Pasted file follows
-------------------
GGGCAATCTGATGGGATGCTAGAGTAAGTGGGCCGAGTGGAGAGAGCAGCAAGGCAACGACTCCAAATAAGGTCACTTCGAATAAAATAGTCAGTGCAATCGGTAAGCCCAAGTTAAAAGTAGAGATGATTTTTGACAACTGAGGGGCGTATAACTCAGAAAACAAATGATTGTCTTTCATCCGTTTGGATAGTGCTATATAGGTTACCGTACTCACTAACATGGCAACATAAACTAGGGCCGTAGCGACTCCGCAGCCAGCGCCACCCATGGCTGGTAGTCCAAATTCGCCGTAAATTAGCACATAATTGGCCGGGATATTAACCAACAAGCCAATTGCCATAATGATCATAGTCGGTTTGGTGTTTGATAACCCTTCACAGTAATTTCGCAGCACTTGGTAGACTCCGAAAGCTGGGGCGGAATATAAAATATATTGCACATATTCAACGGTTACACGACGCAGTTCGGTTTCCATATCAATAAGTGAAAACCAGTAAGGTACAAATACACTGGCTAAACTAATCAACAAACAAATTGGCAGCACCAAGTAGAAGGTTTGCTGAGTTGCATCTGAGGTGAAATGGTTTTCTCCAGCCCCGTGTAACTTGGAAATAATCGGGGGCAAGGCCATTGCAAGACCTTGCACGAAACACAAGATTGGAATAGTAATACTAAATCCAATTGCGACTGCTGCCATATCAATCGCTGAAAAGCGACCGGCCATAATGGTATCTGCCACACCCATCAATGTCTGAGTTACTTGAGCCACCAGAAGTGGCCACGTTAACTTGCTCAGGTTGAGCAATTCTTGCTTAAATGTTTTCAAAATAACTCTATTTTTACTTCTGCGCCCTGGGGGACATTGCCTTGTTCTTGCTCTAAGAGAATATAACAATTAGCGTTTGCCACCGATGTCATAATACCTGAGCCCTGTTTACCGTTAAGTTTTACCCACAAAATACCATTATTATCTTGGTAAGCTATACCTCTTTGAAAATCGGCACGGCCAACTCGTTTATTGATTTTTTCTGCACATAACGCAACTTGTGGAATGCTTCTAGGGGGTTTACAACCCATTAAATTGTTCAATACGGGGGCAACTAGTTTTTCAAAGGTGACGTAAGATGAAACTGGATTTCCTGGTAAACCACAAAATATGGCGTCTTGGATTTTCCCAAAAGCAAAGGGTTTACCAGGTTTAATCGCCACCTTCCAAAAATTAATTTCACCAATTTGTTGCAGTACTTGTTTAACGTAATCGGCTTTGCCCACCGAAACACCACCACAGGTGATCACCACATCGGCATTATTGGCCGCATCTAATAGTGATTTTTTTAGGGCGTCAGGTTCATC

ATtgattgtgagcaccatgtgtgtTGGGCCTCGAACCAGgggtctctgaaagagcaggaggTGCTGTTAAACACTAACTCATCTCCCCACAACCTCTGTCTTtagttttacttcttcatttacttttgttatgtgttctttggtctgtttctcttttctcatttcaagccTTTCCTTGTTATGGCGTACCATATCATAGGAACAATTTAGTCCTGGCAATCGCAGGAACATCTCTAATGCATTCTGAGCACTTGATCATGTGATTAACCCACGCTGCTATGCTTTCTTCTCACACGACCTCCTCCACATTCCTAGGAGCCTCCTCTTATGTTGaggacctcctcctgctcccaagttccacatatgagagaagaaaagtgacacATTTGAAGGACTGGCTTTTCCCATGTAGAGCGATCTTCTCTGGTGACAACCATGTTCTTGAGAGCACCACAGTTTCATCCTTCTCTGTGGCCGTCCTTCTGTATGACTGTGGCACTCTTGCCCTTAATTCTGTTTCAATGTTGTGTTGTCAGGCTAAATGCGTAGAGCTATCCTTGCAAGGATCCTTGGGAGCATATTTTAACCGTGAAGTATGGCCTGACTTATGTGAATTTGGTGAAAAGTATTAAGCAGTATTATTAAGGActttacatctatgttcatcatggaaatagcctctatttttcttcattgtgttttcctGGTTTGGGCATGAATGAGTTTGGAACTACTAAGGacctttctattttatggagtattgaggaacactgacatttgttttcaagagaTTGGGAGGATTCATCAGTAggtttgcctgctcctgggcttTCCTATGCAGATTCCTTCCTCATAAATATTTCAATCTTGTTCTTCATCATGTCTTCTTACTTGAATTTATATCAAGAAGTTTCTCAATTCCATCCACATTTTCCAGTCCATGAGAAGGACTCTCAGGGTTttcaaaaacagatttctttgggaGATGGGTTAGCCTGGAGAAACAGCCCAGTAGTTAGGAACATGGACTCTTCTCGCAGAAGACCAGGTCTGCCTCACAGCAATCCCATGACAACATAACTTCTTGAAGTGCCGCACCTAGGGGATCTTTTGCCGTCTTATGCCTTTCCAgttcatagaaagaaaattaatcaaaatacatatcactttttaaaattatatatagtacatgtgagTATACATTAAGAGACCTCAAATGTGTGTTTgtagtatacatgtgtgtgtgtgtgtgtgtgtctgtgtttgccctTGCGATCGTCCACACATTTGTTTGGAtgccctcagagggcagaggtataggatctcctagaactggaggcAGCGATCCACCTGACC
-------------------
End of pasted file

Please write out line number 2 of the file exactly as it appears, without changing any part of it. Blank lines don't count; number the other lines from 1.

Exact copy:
ATtgattgtgagcaccatgtgtgtTGGGCCTCGAACCAGgggtctctgaaagagcaggaggTGCTGTTAAACACTAACTCATCTCCCCACAACCTCTGTCTTtagttttacttcttcatttacttttgttatgtgttctttggtctgtttctcttttctcatttcaagccTTTCCTTGTTATGGCGTACCATATCATAGGAACAATTTAGTCCTGGCAATCGCAGGAACATCTCTAATGCATTCTGAGCACTTGATCATGTGATTAACCCACGCTGCTATGCTTTCTTCTCACACGACCTCCTCCACATTCCTAGGAGCCTCCTCTTATGTTGaggacctcctcctgctcccaagttccacatatgagagaagaaaagtgacacATTTGAAGGACTGGCTTTTCCCATGTAGAGCGATCTTCTCTGGTGACAACCATGTTCTTGAGAGCACCACAGTTTCATCCTTCTCTGTGGCCGTCCTTCTGTATGACTGTGGCACTCTTGCCCTTAATTCTGTTTCAATGTTGTGTTGTCAGGCTAAATGCGTAGAGCTATCCTTGCAAGGATCCTTGGGAGCATATTTTAACCGTGAAGTATGGCCTGACTTATGTGAATTTGGTGAAAAGTATTAAGCAGTATTATTAAGGActttacatctatgttcatcatggaaatagcctctatttttcttcattgtgttttcctGGTTTGGGCATGAATGAGTTTGGAACTACTAAGGacctttctattttatggagtattgaggaacactgacatttgttttcaagagaTTGGGAGGATTCATCAGTAggtttgcctgctcctgggcttTCCTATGCAGATTCCTTCCTCATAAATATTTCAATCTTGTTCTTCATCATGTCTTCTTACTTGAATTTATATCAAGAAGTTTCTCAATTCCATCCACATTTTCCAGTCCATGAGAAGGACTCTCAGGGTTttcaaaaacagatttctttgggaGATGGGTTAGCCTGGAGAAACAGCCCAGTAGTTAGGAACATGGACTCTTCTCGCAGAAGACCAGGTCTGCCTCACAGCAATCCCATGACAACATAACTTCTTGAAGTGCCGCACCTAGGGGATCTTTTGCCGTCTTATGCCTTTCCAgttcatagaaagaaaattaatcaaaatacatatcactttttaaaattatatatagtacatgtgagTATACATTAAGAGACCTCAAATGTGTGTTTgtagtatacatgtgtgtgtgtgtgtgtgtgtctgtgtttgccctTGCGATCGTCCACACATTTGTTTGGAtgccctcagagggcagaggtataggatctcctagaactggaggcAGCGATCCACCTGACC